Pontoon Boats: The Ultimate Guide
A deep dive into the basics of pontoon boats exploring the ins and outs of this boat class.
If you haven't been hiding under a dock somewhere, you're probably aware that pontoon boats are currently experiencing a significant resurgence. But what is the reason for all the hype? With advancements in pontoon tube design and boat building materials, improvements in outdoor fabrics, and the availability of lighter and more efficient outboard engines, pontoon boats have surpassed their previous reputation of being slow and unwieldy "party barges." Are you contemplating whether a pontoon boat is suitable for your needs, or are you still perplexed about pontoon tube design? Let's explore the basics of pontoons and examine the particulars of this boat category.
A pontoon boat is a vessel with a large, flat deck mounted on two or more metal tubes called pontoons. Boats that have three pontoons are sometimes called “tri-toons.” These pontoons — or “tubes” for short — hold reserve buoyancy and allow designers to create massive deck plans with accommodations like oversized lounge areas, stand-up bars, and sun pads. Advances in tube design have also allowed builders to increase the amount of horsepower on the pontoon's stern.
Construction and Design
Your basic pontoon boat has two simple round tubes that taper to a point at the forward end. Fuel tanks reside inside the tubes or in the boat's stowage areas.The tubes are usually constructed from welded sheets of marine-grade aluminum. Deck support channels and cross beams are welded atop the tubes. Cross beams are the support structures where the pontoon’s deck is mounted. The support channels give the pontoon its rigidity, which is key to the ride and feel of the boat.
Most builders choose plywood covered with carpet or vinyl material for the deck. Aluminum fencing and side panels are installed around the deck's perimeter before the seats, lounges, helm unit, mechanical systems, electrical systems, and other interior components are added. Lastly, the pontoon boat receives its engine or engines before it's rolled off the factory floor.
When purchasing a pontoon boat, you'll want to inquire about any warranties covering tubes, deck, and other components. It is also worth researching materials and construction. Start with questions like “how do you waterproof and treat the deck?” and “how are the support structure and tubes engineered?" The quality of the materials, craftsmanship, and engineering will directly influence the quality of the boat and how long it will last.
Types of Pontoon Boats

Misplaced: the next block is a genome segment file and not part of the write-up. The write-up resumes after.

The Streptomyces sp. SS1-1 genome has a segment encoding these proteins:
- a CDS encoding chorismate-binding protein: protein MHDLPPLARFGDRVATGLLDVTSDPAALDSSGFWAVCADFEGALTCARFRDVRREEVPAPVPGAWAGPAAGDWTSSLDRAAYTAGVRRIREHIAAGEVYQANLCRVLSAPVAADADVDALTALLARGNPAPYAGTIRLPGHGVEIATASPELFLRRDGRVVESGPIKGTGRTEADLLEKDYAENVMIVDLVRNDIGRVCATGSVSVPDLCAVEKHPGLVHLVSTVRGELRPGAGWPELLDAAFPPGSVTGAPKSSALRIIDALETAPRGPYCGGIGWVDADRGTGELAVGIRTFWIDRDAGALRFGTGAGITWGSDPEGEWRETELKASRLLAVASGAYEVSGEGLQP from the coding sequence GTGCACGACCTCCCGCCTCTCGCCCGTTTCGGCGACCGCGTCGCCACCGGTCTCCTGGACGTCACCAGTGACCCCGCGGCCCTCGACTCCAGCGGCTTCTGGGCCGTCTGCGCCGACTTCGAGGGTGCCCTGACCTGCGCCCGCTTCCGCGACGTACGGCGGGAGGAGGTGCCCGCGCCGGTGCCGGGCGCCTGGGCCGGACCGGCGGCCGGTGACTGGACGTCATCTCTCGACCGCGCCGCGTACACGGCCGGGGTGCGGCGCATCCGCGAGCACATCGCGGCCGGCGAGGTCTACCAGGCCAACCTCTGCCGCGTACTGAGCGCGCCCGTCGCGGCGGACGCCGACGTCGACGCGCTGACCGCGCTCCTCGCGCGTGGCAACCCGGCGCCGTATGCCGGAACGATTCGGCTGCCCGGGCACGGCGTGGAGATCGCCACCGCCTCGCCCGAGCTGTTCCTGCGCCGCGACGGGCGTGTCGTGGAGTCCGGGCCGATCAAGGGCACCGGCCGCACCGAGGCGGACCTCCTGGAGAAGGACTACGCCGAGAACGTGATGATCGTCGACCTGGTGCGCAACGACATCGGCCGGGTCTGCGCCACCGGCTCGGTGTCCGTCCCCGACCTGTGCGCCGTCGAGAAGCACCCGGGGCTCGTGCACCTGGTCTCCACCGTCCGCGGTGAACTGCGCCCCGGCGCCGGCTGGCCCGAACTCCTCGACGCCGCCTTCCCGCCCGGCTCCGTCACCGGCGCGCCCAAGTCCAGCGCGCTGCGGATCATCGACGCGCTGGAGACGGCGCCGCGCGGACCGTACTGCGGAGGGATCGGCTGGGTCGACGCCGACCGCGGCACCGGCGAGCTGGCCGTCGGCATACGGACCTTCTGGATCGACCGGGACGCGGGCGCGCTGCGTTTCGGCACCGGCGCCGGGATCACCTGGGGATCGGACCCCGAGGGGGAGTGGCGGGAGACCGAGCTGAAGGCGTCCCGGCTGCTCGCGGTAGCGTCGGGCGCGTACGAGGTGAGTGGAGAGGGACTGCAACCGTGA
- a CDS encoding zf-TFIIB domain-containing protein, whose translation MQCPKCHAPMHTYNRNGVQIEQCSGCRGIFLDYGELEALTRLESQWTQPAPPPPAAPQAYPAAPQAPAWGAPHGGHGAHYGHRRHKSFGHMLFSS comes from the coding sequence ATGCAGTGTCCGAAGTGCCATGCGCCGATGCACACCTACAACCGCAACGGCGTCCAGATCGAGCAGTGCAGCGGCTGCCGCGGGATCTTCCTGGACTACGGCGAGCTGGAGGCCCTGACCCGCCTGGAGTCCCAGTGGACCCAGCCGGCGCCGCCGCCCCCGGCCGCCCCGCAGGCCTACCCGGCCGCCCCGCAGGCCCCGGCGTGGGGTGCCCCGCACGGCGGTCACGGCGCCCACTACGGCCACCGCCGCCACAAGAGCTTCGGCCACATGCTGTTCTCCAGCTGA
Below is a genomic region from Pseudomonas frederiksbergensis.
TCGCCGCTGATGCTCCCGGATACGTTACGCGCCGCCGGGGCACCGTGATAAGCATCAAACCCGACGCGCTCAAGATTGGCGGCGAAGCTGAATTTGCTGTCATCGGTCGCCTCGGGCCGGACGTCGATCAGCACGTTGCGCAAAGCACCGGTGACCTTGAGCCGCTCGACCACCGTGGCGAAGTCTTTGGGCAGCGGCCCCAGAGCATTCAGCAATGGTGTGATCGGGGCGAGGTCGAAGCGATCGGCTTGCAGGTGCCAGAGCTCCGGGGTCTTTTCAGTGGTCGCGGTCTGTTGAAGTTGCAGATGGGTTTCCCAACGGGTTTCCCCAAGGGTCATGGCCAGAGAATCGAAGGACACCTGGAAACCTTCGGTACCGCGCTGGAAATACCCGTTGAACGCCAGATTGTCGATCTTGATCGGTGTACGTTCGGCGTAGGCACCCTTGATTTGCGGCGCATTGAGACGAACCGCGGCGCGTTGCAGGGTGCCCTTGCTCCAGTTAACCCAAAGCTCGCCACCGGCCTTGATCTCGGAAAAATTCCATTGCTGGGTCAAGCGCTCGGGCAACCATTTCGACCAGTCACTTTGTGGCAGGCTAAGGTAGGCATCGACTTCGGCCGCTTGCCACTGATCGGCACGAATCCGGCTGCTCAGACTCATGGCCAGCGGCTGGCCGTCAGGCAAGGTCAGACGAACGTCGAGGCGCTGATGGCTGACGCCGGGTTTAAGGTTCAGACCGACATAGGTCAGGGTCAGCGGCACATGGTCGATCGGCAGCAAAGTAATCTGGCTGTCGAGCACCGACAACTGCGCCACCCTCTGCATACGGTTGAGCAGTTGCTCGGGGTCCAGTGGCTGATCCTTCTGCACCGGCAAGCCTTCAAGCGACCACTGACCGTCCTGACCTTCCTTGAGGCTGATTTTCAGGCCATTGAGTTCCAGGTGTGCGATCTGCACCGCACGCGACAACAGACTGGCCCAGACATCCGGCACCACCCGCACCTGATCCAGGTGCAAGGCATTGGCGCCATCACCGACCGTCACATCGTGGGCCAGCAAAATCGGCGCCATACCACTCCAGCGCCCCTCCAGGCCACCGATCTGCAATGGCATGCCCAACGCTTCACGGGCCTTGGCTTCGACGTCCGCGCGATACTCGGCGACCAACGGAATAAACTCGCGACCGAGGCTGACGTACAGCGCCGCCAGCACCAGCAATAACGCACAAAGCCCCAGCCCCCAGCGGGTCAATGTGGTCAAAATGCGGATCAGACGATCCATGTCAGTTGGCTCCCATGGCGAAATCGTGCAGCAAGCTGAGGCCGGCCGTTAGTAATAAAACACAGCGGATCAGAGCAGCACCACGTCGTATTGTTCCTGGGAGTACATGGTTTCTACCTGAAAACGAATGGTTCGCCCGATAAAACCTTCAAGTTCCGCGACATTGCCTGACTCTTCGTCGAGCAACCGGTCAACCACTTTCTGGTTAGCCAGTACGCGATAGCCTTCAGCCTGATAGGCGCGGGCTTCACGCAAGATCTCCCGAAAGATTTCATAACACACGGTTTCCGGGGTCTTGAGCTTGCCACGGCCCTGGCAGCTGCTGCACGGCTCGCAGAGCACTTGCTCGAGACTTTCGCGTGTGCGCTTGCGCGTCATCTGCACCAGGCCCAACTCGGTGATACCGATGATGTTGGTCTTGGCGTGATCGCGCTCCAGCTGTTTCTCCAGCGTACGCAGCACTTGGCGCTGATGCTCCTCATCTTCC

Pontoons are popular among boaters interested in activities like watersports and fishing. While you can find plenty of pontoons in coastal regions, they’re largely concentrated on inland lakes, rivers, and reservoirs. Let’s take a look at the top pontoons for these activities and waterways.
Performance Pontoon Boats
If you’ve got a need for speed, a pontoon with lots of horsepower on the stern might just be your ticket. These “rocketoons,” as they're referred to, can have as many as 900 ponies. And, with
">the right performance pontoon package, you’ll be carving turns at high speeds. Consider the Premier Dodici 310 or the Bennington 30 Club Twin for starters. The Dodici has three 300-horsepower Evinrude E-TEC, two-stroke outboards, and a top end of 60 MPH. Not to mention, it has a pub layout with a full stand-up bar and lounge seating. The Bennington Club twin has twin 300-horsepower Yamaha F300s, 300 square feet of deck space, and a 50 MPH top end. You’ll find no shortage of excuses to go fast in this category.
Watersports Pontoon Boats
While you can easily tow tubers, skiers, and wakeboarders on any pontoon with enough horsepower and a towing pole or mount, there’s also a class of pontoons that are designed specifically designed for these watersports. They typically have metal sports arches with towline mounts, brackets for boards and skis, and splashy graphics and interiors.
Today, many watersports pontoons have integrated tech options that allow for additional controls. These options free up vessel-owners to partake in the fun, cuts down on hassle, and streamline the process of getting watersports rolling. For example, Malibu pontoons offer digital vessel control and a power sport tower with remote control.
The Aqua Patio AP 250 XP is a watersports speed demon, equipped with a 350-horsepower Yamaha F350 four-stroke outboard. It’s also got a watersports tower, under-deck board stowage, and a sporty aesthetic that looks great at 60 MPH.
">Luxury pontoons are all about comfort. Think sumptuous, buttery upholstery and seating arrangements that make you feel like you're lying on a cloud. Top-end models have joystick steering, twin engines, oversized chaise lounges, full stand-up bars, LED lighting, and fencing schemes. Popular luxury pontoons include the Harris FloteBote Crowne 250, Premier Sunsation 270 Walk-On, and the Premier 290 Grand Entertainer.
Pontoon boats make excellent fishing vessels, with lots of deck space for livewells, fishing rods, and other tackle. They generally have a low draft, making them great for getting up into skinny water. Before you wet a line, take a look at the Angler Qwest, Sun Tracker Bass Buggy 16, or Sun Tracker Fishin' Barge 22 XP3.
Family Fun Pontoons — AKA "Party Barges"
Pontoon boats are the SUVs of the sea. Whether you're seeking relaxation, exploration, or an adrenaline rush on the tube, a solid family pontoon has lots of lounge space, an ergonomic layout, and enough options to keep the comfort factor high. Notably, Tahoe’s Cascade Platinum Funship has a queen-sized upper deck lounge area with a slide. Other excellent boats in this category include the Aqua Patio WB, Sun Tracker Party Barge 24 XP3, and Harris FloteBote Solstice 240, among others.